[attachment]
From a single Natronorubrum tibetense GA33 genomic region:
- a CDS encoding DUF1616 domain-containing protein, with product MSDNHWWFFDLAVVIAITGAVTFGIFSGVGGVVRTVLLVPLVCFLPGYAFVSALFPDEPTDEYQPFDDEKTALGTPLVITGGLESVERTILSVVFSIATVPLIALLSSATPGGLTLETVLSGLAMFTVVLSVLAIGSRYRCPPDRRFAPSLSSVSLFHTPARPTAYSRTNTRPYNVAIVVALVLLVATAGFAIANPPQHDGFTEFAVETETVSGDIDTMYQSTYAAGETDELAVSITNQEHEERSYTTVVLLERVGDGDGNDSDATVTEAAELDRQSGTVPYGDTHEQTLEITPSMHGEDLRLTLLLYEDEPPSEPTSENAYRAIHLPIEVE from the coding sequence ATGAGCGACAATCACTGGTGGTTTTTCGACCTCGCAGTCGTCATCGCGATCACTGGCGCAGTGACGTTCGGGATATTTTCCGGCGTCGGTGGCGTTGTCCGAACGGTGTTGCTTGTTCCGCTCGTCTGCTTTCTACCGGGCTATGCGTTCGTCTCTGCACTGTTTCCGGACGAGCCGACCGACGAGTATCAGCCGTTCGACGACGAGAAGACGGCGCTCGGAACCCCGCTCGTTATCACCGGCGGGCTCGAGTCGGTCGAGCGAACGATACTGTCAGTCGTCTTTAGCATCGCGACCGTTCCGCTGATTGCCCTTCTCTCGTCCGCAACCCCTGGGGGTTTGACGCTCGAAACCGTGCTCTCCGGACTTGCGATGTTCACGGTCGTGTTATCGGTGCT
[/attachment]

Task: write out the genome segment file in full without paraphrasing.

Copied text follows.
From a single Natronorubrum tibetense GA33 genomic region:
- a CDS encoding DUF1616 domain-containing protein, with product MSDNHWWFFDLAVVIAITGAVTFGIFSGVGGVVRTVLLVPLVCFLPGYAFVSALFPDEPTDEYQPFDDEKTALGTPLVITGGLESVERTILSVVFSIATVPLIALLSSATPGGLTLETVLSGLAMFTVVLSVLAIGSRYRCPPDRRFAPSLSSVSLFHTPARPTAYSRTNTRPYNVAIVVALVLLVATAGFAIANPPQHDGFTEFAVETETVSGDIDTMYQSTYAAGETDELAVSITNQEHEERSYTTVVLLERVGDGDGNDSDATVTEAAELDRQSGTVPYGDTHEQTLEITPSMHGEDLRLTLLLYEDEPPSEPTSENAYRAIHLPIEVE from the coding sequence ATGAGCGACAATCACTGGTGGTTTTTCGACCTCGCAGTCGTCATCGCGATCACTGGCGCAGTGACGTTCGGGATATTTTCCGGCGTCGGTGGCGTTGTCCGAACGGTGTTGCTTGTTCCGCTCGTCTGCTTTCTACCGGGCTATGCGTTCGTCTCTGCACTGTTTCCGGACGAGCCGACCGACGAGTATCAGCCGTTCGACGACGAGAAGACGGCGCTCGGAACCCCGCTCGTTATCACCGGCGGGCTCGAGTCGGTCGAGCGAACGATACTGTCAGTCGTCTTTAGCATCGCGACCGTTCCGCTGATTGCCCTTCTCTCGTCCGCAACCCCTGGGGGTTTGACGCTCGAAACCGTGCTCTCCGGACTTGCGATGTTCACGGTCGTGTTATCGGTGCT